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Hin Leong Trading founder O.K. Lim on trial accused of cheating HSBC out of $148m

Hin Leong Trading founder O.K. Lim on trial accused of cheating HSBC out of $148m
Founder of collapsed oil trading firm Hin Leong Trading Pte Ltd, Lim Oon Kuin, better known as O.K. Lim, arrives at the State Courts in Singapore, on April 30, 2021.
PHOTO: Reuters

SINGAPORE- The 81-year-old founder of collapsed oil trading firm Hin Leong Trading Pte Ltd went on trial in Singapore on Tuesday (April 11) accused of forgery and cheating HSBC out of $111.7 million (S$148 million)

The former oil tycoon Lim Oon Kuin, also known as O.K. Lim, attended court in a wheelchair and pleaded not guilty through a Mandarin interpreter, Singaporean media outlet CNA reported.

Lim's lawyer Davinder Singh could not immediately be contacted for comment.

The trial focuses on three out of a total of 130 charges. It has been fixed for 49 days and is expected to run until July.

The prosecutor's opening statement on Tuesday said HSBC disbursed $111.7 million in March 2020 to Hin Leong as payment for two oil sales contracts the trader purported to have entered into with China Aviation Oil (Singapore) Corp Ltd (CAO) and Unipec Singapore Pte Ltd.

"The two transactions were complete fabrications, concocted on the accused's (Lim's) directions, and the invoice financing applications were supported by forged or fabricated documentation," the deputy public prosecutors said in court documents seen by Reuters.

CAO and Unipec told HSBC "they had not entered into, and had no record of, each of their respective alleged transaction with Hin Leong," the prosecutors said.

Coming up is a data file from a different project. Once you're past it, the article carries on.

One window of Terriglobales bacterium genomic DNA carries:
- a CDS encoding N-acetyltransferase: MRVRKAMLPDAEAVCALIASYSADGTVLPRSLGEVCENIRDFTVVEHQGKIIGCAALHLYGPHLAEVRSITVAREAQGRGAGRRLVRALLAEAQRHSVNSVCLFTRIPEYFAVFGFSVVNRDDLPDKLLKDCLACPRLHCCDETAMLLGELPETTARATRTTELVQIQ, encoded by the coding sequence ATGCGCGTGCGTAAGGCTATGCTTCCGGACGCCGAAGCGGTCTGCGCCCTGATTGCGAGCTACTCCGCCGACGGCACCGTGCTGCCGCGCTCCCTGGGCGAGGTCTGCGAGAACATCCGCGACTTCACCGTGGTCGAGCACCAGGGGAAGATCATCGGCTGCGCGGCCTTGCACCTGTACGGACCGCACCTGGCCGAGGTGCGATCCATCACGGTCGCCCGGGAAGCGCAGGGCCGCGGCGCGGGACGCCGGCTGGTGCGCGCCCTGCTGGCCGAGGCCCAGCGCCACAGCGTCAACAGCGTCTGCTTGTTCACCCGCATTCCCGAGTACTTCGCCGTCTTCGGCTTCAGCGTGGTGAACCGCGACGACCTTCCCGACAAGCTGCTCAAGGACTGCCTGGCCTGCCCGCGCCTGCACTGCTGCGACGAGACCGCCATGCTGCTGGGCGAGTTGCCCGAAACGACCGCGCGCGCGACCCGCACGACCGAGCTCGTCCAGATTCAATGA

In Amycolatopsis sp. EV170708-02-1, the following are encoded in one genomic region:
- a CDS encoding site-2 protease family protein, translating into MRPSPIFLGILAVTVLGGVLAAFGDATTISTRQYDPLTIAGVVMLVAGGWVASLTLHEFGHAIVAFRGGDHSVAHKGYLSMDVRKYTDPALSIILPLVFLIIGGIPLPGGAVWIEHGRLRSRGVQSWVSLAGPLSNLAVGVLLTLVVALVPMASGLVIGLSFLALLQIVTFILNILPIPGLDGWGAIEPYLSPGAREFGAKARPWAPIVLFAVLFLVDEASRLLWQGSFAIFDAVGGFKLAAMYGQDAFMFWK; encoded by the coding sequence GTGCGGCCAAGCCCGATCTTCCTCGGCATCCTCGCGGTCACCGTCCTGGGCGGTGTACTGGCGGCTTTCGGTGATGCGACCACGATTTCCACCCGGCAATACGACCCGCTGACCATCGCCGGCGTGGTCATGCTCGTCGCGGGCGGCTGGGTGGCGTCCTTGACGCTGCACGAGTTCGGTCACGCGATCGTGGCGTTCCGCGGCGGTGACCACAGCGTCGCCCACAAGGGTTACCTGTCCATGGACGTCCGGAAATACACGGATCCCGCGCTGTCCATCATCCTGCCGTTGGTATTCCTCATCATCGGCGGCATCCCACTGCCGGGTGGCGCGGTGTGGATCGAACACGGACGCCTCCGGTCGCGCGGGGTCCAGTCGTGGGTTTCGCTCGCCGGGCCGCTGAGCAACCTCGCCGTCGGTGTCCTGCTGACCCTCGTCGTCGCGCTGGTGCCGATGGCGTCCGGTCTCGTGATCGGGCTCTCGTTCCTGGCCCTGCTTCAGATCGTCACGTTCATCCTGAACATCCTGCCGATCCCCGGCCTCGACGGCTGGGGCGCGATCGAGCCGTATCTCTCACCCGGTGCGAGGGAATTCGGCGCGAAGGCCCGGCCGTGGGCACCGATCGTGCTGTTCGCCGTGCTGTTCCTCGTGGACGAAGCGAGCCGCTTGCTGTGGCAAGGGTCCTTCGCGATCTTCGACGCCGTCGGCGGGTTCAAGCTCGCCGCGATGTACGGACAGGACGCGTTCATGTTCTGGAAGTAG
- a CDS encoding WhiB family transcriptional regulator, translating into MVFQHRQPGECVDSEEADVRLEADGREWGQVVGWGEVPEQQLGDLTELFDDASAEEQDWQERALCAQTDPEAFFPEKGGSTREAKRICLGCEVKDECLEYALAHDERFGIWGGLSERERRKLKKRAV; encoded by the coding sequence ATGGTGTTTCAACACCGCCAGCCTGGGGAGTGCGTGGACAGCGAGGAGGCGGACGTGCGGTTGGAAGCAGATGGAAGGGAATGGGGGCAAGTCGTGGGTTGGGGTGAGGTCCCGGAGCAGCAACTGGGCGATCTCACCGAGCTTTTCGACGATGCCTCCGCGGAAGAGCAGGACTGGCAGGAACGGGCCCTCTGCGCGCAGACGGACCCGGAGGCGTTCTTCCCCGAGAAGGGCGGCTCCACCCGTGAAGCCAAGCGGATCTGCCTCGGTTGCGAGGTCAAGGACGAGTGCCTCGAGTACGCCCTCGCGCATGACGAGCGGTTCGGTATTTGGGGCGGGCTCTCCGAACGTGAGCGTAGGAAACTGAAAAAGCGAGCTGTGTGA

They said HSBC had lodged a police report on April 21, 2020.


Unipec's parent company Sinopec told Reuters it could not comment given the ongoing court case.

HSBC could not be immediately reached for comment.

CAO in emailed comment said it told HSBC in April 2020 it had not entered into the alleged sales contract with Hin Leong without specifying the precise date.

Singapore's High Court in March 2021, approved an application to wind up Hin Leong after it failed to restructure about $4 billion in debt following a crash in the oil price during the Covid-19 pandemic.

The court documents seen by Reuters said that at the time of the alleged offences, Lim was managing director and a 75per cent shareholder of Hin Leong Trading.

The firm was set up in 1973 and was owned by Lim and his children Evan Lim and Lim Huey Ching.

A Singapore court in May 2021 approved a freeze on up to $3.5 billion of the Lim family assets, which could increase the chances of debt recovery from the former oil trading empire that counts some of the world's biggest banks among its creditors.

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